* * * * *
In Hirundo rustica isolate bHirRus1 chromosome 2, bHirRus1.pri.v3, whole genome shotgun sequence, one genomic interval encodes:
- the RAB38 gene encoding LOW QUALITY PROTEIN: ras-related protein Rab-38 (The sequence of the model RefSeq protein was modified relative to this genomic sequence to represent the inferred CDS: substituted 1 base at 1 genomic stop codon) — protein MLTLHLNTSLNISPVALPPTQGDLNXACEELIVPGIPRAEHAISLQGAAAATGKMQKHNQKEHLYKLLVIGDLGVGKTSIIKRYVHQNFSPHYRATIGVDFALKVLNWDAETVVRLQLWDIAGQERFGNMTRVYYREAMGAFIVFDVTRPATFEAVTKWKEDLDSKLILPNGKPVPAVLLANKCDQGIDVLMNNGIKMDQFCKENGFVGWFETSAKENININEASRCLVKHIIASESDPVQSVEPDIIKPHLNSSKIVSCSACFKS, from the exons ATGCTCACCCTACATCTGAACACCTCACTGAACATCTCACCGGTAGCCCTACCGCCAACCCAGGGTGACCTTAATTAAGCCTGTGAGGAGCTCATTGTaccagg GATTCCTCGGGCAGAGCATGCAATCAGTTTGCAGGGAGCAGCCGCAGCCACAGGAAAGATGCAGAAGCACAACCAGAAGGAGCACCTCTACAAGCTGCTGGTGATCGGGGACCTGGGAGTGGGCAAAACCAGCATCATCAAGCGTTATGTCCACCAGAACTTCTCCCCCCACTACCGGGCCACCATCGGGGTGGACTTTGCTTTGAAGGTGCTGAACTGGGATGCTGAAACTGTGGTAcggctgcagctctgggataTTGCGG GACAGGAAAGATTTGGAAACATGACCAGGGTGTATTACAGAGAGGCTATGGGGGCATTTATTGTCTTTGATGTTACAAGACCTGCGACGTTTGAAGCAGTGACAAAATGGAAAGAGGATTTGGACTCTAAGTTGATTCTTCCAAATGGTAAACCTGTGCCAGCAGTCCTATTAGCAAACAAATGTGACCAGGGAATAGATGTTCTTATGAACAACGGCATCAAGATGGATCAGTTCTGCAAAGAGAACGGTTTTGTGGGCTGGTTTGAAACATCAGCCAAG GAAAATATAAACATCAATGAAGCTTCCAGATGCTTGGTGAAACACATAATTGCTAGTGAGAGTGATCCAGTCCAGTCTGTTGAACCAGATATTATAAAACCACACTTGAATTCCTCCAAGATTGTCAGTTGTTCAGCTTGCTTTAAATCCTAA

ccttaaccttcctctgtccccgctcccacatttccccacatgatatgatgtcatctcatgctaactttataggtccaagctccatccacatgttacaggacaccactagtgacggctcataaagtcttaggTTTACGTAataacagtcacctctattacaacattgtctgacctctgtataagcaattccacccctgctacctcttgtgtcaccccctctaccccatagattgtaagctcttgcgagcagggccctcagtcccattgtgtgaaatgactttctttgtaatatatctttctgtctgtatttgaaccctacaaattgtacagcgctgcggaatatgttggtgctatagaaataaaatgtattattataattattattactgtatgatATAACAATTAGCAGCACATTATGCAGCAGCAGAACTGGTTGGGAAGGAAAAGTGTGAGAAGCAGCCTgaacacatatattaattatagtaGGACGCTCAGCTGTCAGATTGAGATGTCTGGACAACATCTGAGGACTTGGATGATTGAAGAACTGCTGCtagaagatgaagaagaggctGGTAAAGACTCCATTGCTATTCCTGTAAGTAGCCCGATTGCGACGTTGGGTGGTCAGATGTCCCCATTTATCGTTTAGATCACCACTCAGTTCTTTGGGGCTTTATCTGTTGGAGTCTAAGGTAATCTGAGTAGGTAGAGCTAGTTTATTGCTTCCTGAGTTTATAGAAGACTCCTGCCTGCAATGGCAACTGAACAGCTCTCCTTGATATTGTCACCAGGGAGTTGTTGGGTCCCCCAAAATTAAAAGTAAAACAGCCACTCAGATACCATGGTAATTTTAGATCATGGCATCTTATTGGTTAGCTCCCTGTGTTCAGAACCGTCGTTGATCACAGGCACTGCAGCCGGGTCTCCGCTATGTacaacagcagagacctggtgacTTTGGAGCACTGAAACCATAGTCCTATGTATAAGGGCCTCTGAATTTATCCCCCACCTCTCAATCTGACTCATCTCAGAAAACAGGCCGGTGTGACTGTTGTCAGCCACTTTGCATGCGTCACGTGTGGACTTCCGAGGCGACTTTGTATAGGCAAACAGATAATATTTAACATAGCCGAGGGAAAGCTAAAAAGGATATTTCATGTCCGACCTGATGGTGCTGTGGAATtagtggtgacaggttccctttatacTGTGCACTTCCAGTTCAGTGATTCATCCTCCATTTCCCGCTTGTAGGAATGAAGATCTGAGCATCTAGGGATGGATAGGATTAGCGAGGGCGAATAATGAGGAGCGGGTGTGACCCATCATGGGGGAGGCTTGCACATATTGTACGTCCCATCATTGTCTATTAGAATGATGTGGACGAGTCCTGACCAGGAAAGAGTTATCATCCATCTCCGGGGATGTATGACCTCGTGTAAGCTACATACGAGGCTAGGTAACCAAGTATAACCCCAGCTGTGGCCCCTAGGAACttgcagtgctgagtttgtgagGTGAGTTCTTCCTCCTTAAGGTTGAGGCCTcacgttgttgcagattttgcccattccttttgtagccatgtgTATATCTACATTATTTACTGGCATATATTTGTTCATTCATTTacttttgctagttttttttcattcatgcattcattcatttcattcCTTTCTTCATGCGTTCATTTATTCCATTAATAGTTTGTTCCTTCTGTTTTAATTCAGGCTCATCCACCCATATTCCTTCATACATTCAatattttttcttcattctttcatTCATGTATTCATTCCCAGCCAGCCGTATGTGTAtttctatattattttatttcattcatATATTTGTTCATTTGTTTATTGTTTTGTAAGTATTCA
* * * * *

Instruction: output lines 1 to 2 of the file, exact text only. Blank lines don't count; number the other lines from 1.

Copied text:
In Hirundo rustica isolate bHirRus1 chromosome 2, bHirRus1.pri.v3, whole genome shotgun sequence, one genomic interval encodes:
- the RAB38 gene encoding LOW QUALITY PROTEIN: ras-related protein Rab-38 (The sequence of the model RefSeq protein was modified relative to this genomic sequence to represent the inferred CDS: substituted 1 base at 1 genomic stop codon) — protein MLTLHLNTSLNISPVALPPTQGDLNXACEELIVPGIPRAEHAISLQGAAAATGKMQKHNQKEHLYKLLVIGDLGVGKTSIIKRYVHQNFSPHYRATIGVDFALKVLNWDAETVVRLQLWDIAGQERFGNMTRVYYREAMGAFIVFDVTRPATFEAVTKWKEDLDSKLILPNGKPVPAVLLANKCDQGIDVLMNNGIKMDQFCKENGFVGWFETSAKENININEASRCLVKHIIASESDPVQSVEPDIIKPHLNSSKIVSCSACFKS, from the exons ATGCTCACCCTACATCTGAACACCTCACTGAACATCTCACCGGTAGCCCTACCGCCAACCCAGGGTGACCTTAATTAAGCCTGTGAGGAGCTCATTGTaccagg GATTCCTCGGGCAGAGCATGCAATCAGTTTGCAGGGAGCAGCCGCAGCCACAGGAAAGATGCAGAAGCACAACCAGAAGGAGCACCTCTACAAGCTGCTGGTGATCGGGGACCTGGGAGTGGGCAAAACCAGCATCATCAAGCGTTATGTCCACCAGAACTTCTCCCCCCACTACCGGGCCACCATCGGGGTGGACTTTGCTTTGAAGGTGCTGAACTGGGATGCTGAAACTGTGGTAcggctgcagctctgggataTTGCGG GACAGGAAAGATTTGGAAACATGACCAGGGTGTATTACAGAGAGGCTATGGGGGCATTTATTGTCTTTGATGTTACAAGACCTGCGACGTTTGAAGCAGTGACAAAATGGAAAGAGGATTTGGACTCTAAGTTGATTCTTCCAAATGGTAAACCTGTGCCAGCAGTCCTATTAGCAAACAAATGTGACCAGGGAATAGATGTTCTTATGAACAACGGCATCAAGATGGATCAGTTCTGCAAAGAGAACGGTTTTGTGGGCTGGTTTGAAACATCAGCCAAG GAAAATATAAACATCAATGAAGCTTCCAGATGCTTGGTGAAACACATAATTGCTAGTGAGAGTGATCCAGTCCAGTCTGTTGAACCAGATATTATAAAACCACACTTGAATTCCTCCAAGATTGTCAGTTGTTCAGCTTGCTTTAAATCCTAA